Street Ghosts examines Google Street View by installing replicas of people captured by Google’s roving cars, in the precise spot they were photographed.

Italian artist Paolo Cirio uses wheat paste to glue their life-sized likenesses to the spots they appear in front of on Google Maps.

The series creates an ephemeral feedback loop between the on- and off-line world.

By practicing what Google preaches, Cirio wants to draw attention to unanswered questions about Google user privacy.

Here, a ghost plastered alongside the iconic Houston Street graffiti wall.

Another ghost on Spring Street in SoHo.

Right now, the ghosts are all located in New York, Berlin, and London.

But residents of Brooklyn should look out for their own Ghosts later this week, while Parisians will get their own series over the next few months.

You can even suggest a location on the website, where he keeps an interactive database of all known Ghosts.

“By remixing and reusing this material, I explore the boundaries of ownership and exposure of this publicly displayed, privately-held information about our personal lives," writes Cirio.

Co.Design

Street Art That Steals Back From Google Maps

Paolo Cirio creates real-life replicas of people captured by Google’s Street View cars, then pastes them into the locations they were photographed.

Since it launched in 2009, Google Street View has captured tens of millions of photos and covered 5 million miles. The Street View car’s all-seeing 15-lens camera has also photographed thousands of unwitting bystanders, turning them into blurry-faced witnesses to the Google Maps universe.

With a new project called Street Ghosts, net-artist Paolo Cirio is reversing that process. The Italian artist prints images of people he finds in Street View, then visits the precise spot they were captured by the Street View car. Using wheat paste, he glues their life-sized likenesses to where they appear on Google Maps, creating an ephemeral feedback loop between the on- and offline world.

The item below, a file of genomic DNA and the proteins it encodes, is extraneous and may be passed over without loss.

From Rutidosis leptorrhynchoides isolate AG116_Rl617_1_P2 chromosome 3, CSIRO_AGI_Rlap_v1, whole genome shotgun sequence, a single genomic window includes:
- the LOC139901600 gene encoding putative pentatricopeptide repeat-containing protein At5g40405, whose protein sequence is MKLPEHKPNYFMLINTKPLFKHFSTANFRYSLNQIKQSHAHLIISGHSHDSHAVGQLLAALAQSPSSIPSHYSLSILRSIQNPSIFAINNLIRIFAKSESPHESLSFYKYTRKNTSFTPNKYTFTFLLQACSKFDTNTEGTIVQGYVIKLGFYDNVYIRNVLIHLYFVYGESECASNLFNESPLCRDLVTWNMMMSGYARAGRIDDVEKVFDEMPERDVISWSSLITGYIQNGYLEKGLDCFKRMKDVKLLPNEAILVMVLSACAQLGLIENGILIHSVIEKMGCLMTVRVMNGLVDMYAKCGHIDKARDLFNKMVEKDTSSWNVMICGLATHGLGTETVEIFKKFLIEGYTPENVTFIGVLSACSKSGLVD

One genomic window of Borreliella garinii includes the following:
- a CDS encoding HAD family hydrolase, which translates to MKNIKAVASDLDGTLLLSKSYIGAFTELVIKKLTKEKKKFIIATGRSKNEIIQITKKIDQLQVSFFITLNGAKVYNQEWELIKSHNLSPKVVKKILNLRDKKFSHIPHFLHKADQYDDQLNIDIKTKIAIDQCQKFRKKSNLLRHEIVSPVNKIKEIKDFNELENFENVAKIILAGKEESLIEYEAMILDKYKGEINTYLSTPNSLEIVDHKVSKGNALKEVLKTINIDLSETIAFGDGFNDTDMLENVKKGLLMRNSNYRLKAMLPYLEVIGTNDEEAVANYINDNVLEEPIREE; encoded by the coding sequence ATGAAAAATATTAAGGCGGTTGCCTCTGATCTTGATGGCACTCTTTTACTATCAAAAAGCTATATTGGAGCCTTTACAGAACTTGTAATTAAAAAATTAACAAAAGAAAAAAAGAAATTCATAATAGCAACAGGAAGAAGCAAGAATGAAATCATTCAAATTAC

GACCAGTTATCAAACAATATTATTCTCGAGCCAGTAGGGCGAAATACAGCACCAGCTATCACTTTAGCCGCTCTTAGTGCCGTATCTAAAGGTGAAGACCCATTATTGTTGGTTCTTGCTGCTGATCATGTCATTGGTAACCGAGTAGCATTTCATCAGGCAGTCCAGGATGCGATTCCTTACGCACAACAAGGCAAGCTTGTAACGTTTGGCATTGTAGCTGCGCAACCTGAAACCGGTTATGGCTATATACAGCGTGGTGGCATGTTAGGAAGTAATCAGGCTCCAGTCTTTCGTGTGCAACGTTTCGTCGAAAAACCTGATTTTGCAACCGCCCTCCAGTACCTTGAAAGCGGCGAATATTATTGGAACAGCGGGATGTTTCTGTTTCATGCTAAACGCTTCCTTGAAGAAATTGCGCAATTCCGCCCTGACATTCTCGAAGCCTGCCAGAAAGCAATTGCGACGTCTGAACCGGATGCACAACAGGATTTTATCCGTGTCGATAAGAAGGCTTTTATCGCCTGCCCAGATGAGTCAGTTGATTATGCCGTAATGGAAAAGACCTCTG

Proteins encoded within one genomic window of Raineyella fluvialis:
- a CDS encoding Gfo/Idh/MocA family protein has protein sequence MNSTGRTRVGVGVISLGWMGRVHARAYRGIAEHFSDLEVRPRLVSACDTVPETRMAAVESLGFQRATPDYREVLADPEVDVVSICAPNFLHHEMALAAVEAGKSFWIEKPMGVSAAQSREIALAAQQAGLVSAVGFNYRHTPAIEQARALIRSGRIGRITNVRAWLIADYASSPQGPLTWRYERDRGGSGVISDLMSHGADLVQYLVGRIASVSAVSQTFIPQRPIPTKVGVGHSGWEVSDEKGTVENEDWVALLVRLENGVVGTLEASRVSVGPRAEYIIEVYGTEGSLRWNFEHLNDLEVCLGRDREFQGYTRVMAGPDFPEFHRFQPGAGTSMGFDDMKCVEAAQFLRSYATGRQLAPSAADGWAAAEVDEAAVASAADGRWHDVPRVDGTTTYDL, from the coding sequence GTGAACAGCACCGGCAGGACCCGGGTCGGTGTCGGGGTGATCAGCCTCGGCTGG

By practicing what Google preaches, Cirio wants to draw attention to unanswered questions about Google user privacy. “I took the pictures of individuals without Google’s permission and posted them on public walls,” the 32-year-old artist writes in a statement. “By remixing and reusing this material, I explore the boundaries of ownership and exposure of this publicly displayed, privately-held information about our personal lives.” He calls his subjects “casualties of the info-war in the city,” evidence of collateral damage in “the battle between corporations, governments, civilians, and algorithms.”

Street Ghosts was funded by a residency at New York’s Eyebeam Center this September. But dozens of the “ghosts” are appearing on walls in Berlin and London, too, and Cirio tells Co.Design he plans to continue expanding the project. Residents of Brooklyn should look out for their own ghosts later this week, while Parisians will get their series over the next few months. You can even suggest a location on the website, where he keeps an interactive database of all known ghosts.

This isn’t the first time Cirio has examined Google through art. In 2005, he launched a performance called Google Will Eat Itself, in which he hosted dozens of Google Ads on a network of “hidden” websites. Then, he used the proceeds to buy Google stock, ultimately distributing the shares to the public. “By establishing this auto-cannibalistic model we deconstructed the new global advertising mechanisms,” he explains, calling out Google for their “monopoly” on information.

[H/T The Verge]

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4 Comments

  • Blindsided

    So let me get this straight. The artist wants to point out  how corporations like Google are violating our privacy and using our images without our permission... by violating our privacy and using our images without permission. And you think this is a good idea because apparently, it's ok when an artist does it (not by creating something completely new but by blowing up and pasting to walls the very images that are a violation) but not when Google does it, because Google is evil, but he's not. 

    Somehow I fail to buy the logic in this. All I see is arrogance, both on the part of Google (who does it unwittingly and carelessly) and the artist (who is even worse because he sees the images as a violation, yet uses them anyway). While someone who shouldn't know that a certain person used a certain street might not look at the Streetview of a map at any given time, s/he might walk down that same street and see photographic evidence of that person's passing through, which could have grave consequences.

    But what does that matter, as long as an artist can make a cool art project?

  • Nikki

    You're exactly right. It's not ok that it's happening...what this guy wants to happen is that people will start getting annoyed "I really don't want my face there! What if somebody sees, that's awkward and uncomfortable and shouldn't be allowed!" And then go "Oh, wait, yeah, this is wrong, maybe Google shouldn't do it either..."

  • C2h8

    I do not think it was art or well done, it would be cool if the image was elongated and made to look as if the person were still there the next time google wanted a picture.